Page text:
Equality has also occupied a fundamental place in the history of struggles for social justice. In almost every way, movements of people seeking a more just world have been the pretext of any court decision expanding our notion of equality. Perhaps this nurtures the “activist court” critique, but it also speaks volumes about the court system being something of a follower more than a leader in the crusade for justice and equality. As a cornerstone of movements for justice, equality has also been expansive and interconnected. The struggle for legal equality of Blacks and Whites is directly connected to later struggles for educational equality for Asians and Latinos, to marriage equality for all races, to gender equality in voting, and so on.

This interconnection makes the struggle for gay, lesbian, and transgender equality intimately part of all struggles for equality. With respect to rights, a society can not thrive for some as it flounders for others. Much like a fire, which must be fully contained if it is to cease posing a threat, injustice must be defeated everywhere if it can exist anywhere. We are all diminished in a context of inequality, as we would be with the passage of Prop. 8, whether we are within or without the LGBT community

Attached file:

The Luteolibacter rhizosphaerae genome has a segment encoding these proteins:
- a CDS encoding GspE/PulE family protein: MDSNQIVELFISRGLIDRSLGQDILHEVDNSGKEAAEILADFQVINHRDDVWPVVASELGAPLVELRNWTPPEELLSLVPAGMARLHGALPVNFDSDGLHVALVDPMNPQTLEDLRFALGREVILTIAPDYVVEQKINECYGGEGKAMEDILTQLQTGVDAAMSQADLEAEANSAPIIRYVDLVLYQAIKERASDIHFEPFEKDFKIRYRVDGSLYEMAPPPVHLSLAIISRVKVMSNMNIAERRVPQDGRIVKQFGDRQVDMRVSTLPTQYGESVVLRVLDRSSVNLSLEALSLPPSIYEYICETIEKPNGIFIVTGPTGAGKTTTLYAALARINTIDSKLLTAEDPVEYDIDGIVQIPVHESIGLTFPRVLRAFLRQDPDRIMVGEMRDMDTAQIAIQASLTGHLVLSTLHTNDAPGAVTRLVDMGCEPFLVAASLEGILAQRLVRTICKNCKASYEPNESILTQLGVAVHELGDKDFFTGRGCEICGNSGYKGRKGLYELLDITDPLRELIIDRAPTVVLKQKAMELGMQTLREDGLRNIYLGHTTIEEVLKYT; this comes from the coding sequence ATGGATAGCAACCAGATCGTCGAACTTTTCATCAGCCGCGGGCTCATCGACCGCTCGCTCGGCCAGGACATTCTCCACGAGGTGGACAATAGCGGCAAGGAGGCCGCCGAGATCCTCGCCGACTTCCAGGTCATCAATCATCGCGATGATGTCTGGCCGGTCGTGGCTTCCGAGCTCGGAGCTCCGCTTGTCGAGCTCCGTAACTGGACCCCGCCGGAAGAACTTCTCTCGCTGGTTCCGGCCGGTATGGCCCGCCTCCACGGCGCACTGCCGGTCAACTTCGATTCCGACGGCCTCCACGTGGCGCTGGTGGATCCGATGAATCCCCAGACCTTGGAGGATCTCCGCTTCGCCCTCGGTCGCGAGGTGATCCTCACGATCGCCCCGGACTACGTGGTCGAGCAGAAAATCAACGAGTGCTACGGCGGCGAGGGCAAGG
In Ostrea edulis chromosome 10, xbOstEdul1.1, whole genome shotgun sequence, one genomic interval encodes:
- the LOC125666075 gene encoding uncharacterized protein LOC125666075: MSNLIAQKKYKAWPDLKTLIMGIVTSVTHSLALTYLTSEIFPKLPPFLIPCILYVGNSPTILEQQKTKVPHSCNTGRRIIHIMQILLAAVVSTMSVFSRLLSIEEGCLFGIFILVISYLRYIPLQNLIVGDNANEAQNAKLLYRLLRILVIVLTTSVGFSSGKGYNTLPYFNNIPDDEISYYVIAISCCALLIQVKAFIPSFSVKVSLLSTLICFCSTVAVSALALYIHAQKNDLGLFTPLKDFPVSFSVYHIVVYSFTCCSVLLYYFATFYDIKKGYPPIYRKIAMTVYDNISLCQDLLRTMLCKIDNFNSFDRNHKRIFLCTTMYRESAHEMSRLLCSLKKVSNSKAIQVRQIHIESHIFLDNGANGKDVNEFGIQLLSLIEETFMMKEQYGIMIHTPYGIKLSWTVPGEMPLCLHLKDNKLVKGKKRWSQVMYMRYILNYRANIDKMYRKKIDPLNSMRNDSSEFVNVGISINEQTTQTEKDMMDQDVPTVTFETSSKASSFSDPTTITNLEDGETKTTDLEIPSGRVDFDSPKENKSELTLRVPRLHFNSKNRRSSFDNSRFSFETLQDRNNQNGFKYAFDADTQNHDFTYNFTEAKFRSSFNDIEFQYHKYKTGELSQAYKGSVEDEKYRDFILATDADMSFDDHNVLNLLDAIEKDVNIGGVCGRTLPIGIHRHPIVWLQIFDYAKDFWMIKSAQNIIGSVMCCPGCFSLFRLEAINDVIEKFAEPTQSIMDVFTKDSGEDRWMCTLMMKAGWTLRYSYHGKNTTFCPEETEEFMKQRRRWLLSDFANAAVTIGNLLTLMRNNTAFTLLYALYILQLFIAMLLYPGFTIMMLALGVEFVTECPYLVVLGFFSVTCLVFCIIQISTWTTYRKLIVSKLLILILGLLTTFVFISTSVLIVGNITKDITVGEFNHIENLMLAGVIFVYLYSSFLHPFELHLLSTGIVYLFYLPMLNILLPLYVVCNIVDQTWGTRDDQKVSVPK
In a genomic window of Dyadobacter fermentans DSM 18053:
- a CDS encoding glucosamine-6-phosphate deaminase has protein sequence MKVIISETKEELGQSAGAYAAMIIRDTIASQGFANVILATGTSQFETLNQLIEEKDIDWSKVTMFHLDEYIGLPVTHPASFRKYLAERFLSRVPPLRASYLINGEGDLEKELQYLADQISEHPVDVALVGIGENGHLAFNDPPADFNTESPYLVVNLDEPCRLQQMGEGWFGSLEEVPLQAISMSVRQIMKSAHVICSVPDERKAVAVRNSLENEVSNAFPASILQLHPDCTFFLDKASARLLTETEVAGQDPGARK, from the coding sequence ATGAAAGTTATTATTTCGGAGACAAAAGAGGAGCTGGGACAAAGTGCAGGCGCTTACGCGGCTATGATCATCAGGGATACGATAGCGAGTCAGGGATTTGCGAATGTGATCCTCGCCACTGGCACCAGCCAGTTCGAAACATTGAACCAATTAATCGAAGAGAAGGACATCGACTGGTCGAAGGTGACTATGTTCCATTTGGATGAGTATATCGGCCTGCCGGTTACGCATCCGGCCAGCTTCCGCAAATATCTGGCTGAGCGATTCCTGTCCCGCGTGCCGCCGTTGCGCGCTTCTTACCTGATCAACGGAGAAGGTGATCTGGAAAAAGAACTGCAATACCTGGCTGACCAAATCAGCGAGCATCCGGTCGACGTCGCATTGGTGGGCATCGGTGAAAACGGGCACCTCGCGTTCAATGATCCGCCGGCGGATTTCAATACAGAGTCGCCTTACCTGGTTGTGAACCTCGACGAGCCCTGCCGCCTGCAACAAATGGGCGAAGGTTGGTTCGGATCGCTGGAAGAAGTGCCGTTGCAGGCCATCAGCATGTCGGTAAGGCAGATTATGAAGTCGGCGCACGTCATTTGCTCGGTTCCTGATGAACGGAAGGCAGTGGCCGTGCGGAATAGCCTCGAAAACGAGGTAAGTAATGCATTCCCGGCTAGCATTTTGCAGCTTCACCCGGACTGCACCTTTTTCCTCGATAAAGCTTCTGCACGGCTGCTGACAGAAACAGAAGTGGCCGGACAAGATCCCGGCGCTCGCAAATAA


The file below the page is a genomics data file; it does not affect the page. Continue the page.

The thirst for freedom from discrimination and for real equality is something that can not be denied, historically speaking. As Martin Luther King said in his Nobel Peace Prize address in 1964, “Oppressed people cannot remain oppressed forever. The yearning for freedom eventually manifests itself.” The condition of the denial of freedom and equality helps to nurture that thirst, as it demands mass struggle to quench it.

For more information, click here.

California’s “Gay Marriage” Proposition

Next week, aside from my regular Monday update of the news via “The Border Beat,” I will be dedicating my blog to analysis of California’s Proposition 8, the so-called “gay marriage” proposition.  Same-sex marriage is currently the law in California and Prop 8, if passed, would reverse this by creating an amendment to the State’s constitution which reads “Only marriage between a man and a woman is valid or recognized in California.”

Beginning Monday, I will offer a post a day analyzing the ballot measure, making a particular effort to highlight the many reasons Latinos, in particular, need to oppose it.  I hope you’ll return to read or, if you maintain a bog yourself, think about offering your own support to the cause.

Visit No On 8 for more information.

Obama, Gay Marriage, and the Latino Vote